We often think of forgetting as a problem, something that only happens by accident, something that we want to fight against. Our memories are vital to who we are and how we live; loss of memory is one of the most feared aspects of aging for some people. But memory isn’t always a good thing. The traumatic, intrusive memories of PTSD are just one example of memory run amok. Think about what your mind would feel like if you could never forget anything, even the most trivial details, like the thousands of license plates you see on the road in the course of your life. Having to sort through all of those to try to remember your own would be a nightmare. We would drown in the details, which is why forgetting can be a skill.
In investigating the effects of cannabis, science writer and nature lover Michael Pollan discovered that the plant makes compounds with structures similar to neurotransmitters involved in the extremely complex process of regulating remembering and forgetting. In his book The Botany of Desire, Pollan went on to speculate that part of the experience of being high might come from cannabis temporarily altering this system by impairing our memories, letting us experience the world as fresh and new rather than through the filter of our memories and expectation.
As he put it, “It is only by forgetting that we ever really drop the thread of time and approach the experience of living in the present moment, so elusive in ordinary hours. And the wonder of that experience, perhaps more than any other, seems to be at the very heart of the human desire to change consciousness, whether by means of drugs or any other technique.” (162, emphasis original) This amazing mindfulness and presence in the present is one of the things that meditation makes available to us without the use of mind-altering substances.
I have suggested using a focus for meditation, such as a candle, object from nature, or a favorite image. But it’s easy for us to substitute our abstract conception of a thing for the thing itself. We can think of our internal imagination and memory of what a candle is or looks like rather than what is actually in front of us; we meditate on our idea of what a rose is or ought to be rather than on this particular, unique rose in the here and now. It’s almost as if we like to substitute some idealized Platonic representative of a whole class of objects for the immediate reality.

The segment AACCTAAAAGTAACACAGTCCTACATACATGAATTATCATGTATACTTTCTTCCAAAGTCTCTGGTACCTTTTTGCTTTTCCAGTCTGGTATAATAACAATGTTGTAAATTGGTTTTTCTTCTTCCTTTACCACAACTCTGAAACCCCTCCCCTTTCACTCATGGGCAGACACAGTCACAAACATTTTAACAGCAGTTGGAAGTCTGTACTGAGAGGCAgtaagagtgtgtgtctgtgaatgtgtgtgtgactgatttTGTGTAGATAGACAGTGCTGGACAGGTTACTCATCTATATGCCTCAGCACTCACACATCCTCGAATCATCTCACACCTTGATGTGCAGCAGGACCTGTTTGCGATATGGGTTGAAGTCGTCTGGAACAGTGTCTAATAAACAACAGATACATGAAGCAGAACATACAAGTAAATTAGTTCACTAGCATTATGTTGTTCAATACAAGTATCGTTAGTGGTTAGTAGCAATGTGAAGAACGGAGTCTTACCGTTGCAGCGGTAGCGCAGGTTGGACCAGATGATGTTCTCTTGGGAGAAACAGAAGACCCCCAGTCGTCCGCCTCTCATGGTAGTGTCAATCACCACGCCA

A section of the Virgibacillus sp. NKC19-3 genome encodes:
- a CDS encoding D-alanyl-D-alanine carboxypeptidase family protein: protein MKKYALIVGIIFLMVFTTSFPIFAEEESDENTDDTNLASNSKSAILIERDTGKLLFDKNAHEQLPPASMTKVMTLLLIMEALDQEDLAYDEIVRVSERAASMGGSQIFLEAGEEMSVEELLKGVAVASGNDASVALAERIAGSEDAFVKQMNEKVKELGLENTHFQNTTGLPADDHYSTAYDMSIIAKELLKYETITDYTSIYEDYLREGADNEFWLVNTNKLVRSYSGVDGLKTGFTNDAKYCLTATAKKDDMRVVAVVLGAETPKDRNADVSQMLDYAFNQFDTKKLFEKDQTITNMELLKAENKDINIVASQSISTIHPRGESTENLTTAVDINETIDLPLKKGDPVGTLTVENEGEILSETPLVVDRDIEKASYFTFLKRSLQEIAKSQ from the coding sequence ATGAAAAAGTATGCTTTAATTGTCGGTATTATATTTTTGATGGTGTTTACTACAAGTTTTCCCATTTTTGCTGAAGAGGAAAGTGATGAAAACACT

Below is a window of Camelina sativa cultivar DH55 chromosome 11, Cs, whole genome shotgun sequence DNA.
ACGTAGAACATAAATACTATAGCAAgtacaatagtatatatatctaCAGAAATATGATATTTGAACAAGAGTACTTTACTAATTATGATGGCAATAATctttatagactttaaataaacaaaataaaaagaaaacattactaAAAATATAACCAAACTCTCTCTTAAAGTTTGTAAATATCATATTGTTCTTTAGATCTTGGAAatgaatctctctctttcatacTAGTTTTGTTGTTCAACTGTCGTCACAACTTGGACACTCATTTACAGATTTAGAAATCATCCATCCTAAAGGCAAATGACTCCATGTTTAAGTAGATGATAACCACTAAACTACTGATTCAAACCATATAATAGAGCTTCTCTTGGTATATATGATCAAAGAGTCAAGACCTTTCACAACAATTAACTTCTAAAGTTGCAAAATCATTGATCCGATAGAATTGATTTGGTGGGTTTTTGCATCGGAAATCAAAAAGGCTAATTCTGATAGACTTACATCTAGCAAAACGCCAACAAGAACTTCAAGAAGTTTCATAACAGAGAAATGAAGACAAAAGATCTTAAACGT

One way to get around that tendency is to treat an encounter with a focus object almost as a game to test your observation skills: what is this particular stone like? Can you visualize it clearly when you close your eyes? Could you pick it out of a group of similar rocks? What makes it unique or distinctive?
This seems like it would be an exercise of memory, but where forgetting is needed to help us lay aside our expectations and experiences so that we can perceive the particular object we’re focusing on more clearly. The gift of memory isn’t just the freshness and wonder of being absorbed in the world but also the ability to take in our experiences more accurately. Memory, especially in the form of expectations and assumptions, can give us blind spots where we simply can’t absorb information that is contrary to what we already know or think.
To practice the skill of forgetting, try using an object from the natural world that will change over time as your meditation focus. A leaf, a cut flower, a plant with a bud about to open, or anything that will show changes over a few days to a week will work. Try approaching it each day as an entirely new experience. Let go of how you saw this thing yesterday; don’t let that memory override your actual perception of the object today. Look at it as a whole, not just noticing the changes. When your mind brings up comparisons and changes over time, acknowledge the thought and then bring your attention back to the present moment and the current reality of your focus.
A similar challenge is to try to describe something in nature without using its name; an herb might be a plant, an annual, a member of a certain family, have flowers that butterflies or bees enjoy, home to a spider’s web, something that needs water and sun (but not too much of either), a producer of oxygen and consumer of carbon dioxide, a seasoning in your favorite dish, home to pests or resistant to them, and on and on. Describing the herb this way makes us more aware of the way it exists in a complex web of ecological interrelationships, instead of concentrating only on the way the herb exists in relationship to us. It’s almost a way to see the plant on its own terms rather than on ours.
This fresh perception and the wonder that it brings with it are the gifts of forgetting. Even for a little while, this kind of forgetting can be soothing and healing. Forgetting, used wisely, can be a valuable skill. Make meditation a time to practice it.